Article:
Media, music and moaning from an Aston Villa-supporting business technology journalist
Five reasons why football is finished
When I was a kid, the excitement associated to the anticipation of pre-season was almost unbearable. Every season, you’d look at your squad and think, “this could be our year”. As a Villa fan, that misguided belief would now be laughable. It must be a shame for all these Brummies growing up and never, ever thinking: “This could be our year”.
Go to football. There’s a severe lack of kids. Why? Well, the lack of competition – producing a lack of anticipation – could be one thing. Expense is another; who can afford to travel round the country with their kids? Computers are also significant. Most kids would probably rather play Fifa then watch the Premier League. And if they do, they won’t pay for a ticket, or pay for a Sky subscription. They’ll watch if free on the interweb.
In fact, there’s a severe lack of anyone. Newcastle got just over 40,000 for their match against the Villa last week. That was the Toon’s first match at home in the Premier League since they’d been promoted. Villa, for their part, have been associated to an (unproven) 40% drop in season ticket sales. Their lovely local rivals Small Heath attracted just 6,000 for their mid-week League Cup match against Rochdale. Meanwhile, attendance figures for games have been modified to include tickets sold rather than people actually in the ground. I wonder why…?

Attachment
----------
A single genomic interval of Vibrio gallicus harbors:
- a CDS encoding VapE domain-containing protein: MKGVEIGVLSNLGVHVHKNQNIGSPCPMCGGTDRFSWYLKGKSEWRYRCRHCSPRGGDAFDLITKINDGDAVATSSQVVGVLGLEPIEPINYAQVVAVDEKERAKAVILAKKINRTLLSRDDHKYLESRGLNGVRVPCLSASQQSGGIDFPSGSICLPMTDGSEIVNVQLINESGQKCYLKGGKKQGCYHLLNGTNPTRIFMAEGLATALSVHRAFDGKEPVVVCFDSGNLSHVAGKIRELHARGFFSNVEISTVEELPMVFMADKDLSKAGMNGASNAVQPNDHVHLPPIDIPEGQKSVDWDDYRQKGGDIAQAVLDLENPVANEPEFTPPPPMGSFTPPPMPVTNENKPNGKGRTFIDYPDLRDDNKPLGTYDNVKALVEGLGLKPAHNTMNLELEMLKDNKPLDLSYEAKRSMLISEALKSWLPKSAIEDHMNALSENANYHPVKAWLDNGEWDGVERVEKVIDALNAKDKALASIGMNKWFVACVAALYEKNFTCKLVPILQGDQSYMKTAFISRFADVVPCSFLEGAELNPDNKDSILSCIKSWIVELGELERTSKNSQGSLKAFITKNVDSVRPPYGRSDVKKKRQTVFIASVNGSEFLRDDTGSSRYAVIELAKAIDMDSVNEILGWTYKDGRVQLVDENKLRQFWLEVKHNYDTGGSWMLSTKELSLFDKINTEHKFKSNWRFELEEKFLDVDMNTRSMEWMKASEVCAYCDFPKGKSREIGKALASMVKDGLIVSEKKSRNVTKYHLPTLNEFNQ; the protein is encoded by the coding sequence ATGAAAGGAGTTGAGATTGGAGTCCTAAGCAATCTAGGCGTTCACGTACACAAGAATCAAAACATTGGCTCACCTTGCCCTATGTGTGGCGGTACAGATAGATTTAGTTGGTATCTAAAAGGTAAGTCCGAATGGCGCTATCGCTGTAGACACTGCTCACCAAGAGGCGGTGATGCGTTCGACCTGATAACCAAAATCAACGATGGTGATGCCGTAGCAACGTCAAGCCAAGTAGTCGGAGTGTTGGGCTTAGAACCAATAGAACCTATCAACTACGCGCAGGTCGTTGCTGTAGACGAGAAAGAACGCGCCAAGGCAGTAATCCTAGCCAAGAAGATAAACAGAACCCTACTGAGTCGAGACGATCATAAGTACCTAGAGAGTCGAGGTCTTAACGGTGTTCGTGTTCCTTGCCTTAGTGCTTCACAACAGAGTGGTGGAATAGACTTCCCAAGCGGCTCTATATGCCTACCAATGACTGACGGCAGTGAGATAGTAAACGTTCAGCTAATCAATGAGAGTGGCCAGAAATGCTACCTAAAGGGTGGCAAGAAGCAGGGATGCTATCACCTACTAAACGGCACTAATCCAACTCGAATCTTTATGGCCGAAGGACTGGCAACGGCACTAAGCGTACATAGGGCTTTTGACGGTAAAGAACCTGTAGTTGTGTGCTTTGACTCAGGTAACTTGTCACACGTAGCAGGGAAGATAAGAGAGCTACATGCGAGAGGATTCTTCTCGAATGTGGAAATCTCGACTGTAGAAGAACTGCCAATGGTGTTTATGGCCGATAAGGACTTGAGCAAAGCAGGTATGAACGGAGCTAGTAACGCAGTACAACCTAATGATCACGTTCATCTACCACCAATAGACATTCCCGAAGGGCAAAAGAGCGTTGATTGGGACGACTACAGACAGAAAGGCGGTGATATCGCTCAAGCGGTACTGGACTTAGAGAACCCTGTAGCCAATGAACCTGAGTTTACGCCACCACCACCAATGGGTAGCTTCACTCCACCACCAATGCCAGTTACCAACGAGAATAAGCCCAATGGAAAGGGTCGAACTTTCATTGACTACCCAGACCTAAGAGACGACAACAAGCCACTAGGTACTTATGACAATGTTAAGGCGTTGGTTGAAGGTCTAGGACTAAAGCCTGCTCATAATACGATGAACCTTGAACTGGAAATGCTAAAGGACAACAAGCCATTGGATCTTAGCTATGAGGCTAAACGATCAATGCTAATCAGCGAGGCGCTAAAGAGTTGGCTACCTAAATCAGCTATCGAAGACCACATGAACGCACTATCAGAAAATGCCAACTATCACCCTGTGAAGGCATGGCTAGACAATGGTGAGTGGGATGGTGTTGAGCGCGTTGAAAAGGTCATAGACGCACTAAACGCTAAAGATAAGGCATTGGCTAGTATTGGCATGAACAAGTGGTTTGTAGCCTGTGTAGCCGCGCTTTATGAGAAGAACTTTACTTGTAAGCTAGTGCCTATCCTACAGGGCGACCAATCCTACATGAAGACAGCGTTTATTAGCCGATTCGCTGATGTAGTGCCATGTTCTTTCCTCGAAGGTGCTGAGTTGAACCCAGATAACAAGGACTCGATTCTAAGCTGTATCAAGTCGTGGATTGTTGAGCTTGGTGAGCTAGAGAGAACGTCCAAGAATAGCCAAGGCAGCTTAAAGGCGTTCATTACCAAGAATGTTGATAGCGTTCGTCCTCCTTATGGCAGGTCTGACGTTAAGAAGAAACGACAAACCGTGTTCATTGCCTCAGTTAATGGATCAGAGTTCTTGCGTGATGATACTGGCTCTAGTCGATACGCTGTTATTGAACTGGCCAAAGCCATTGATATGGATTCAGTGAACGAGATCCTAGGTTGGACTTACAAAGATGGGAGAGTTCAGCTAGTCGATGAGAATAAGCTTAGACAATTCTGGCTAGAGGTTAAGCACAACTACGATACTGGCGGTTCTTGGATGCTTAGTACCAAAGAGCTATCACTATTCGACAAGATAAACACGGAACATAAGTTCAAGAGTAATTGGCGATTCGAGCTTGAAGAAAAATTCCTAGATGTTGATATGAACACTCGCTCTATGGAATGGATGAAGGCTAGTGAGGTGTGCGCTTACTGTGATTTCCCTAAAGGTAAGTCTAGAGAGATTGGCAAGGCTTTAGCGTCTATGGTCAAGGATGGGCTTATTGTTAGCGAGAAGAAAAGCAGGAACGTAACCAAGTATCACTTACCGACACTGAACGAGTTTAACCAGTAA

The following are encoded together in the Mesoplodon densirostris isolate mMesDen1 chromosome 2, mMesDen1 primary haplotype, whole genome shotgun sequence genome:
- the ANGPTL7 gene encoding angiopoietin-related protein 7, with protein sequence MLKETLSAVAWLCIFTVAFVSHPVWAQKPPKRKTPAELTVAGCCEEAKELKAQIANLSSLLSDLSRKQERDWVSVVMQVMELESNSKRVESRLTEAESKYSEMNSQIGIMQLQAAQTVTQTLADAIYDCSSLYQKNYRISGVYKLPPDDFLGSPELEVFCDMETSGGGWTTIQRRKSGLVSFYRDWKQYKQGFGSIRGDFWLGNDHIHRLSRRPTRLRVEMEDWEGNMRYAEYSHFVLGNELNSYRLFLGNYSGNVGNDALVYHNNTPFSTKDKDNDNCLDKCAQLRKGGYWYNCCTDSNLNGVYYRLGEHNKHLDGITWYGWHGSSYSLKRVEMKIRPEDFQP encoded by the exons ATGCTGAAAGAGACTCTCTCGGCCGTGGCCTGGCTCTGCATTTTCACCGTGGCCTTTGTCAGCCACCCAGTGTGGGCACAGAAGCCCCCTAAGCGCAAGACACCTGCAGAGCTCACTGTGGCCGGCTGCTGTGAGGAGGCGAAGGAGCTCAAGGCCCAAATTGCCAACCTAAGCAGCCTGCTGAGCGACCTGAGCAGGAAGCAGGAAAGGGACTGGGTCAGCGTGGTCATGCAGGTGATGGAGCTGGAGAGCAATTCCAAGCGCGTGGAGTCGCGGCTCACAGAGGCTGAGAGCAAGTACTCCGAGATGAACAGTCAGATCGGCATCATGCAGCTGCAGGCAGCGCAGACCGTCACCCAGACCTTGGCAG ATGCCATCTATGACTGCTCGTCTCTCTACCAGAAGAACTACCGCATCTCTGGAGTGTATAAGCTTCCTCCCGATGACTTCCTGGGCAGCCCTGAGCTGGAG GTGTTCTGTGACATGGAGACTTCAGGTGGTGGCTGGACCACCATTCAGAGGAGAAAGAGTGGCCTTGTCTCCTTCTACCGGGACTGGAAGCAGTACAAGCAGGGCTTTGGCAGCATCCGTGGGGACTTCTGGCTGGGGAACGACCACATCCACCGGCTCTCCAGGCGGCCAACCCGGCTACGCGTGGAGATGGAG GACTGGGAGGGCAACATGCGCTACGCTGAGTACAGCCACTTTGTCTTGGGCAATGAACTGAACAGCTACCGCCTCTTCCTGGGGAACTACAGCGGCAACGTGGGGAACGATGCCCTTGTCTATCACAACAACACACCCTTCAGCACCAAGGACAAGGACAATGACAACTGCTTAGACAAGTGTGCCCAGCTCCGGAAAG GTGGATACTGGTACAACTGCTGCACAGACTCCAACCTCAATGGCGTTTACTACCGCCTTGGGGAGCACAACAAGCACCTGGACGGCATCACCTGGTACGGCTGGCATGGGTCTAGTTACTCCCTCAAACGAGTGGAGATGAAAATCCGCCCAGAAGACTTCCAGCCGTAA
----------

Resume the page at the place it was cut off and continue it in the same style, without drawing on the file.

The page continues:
The reason people don’t go to matches is because football is bloody expensive, and you’re basically paying for flash gits to drive round in stupid cars with naff paint schemes. These flash gits finally got their comeuppance at the World Cup, when the so-called Golden Generation exposed itself as an over-rated generation that, well, couldn’t give a toss.
You know how everyone loved football after Italia ’90? Well, South Africa 2010 will be like 1990 – except in reverse. Everyone has finally woken up to the fact that the Premier League is uncompetitive, the ‘Chumpions League’ is a closed shop for rich swines and the players are nowt like us ordinary peasants. Bring back trips to Brum with my Dad as a kid, stopping at the sweet shop in Aston to buy a bag of chocolate éclairs and then watching the Villa lose 2-0 at home to Charlton in the pouring rain. At least I used to be able to think next year could be our year (expect it never was, of course).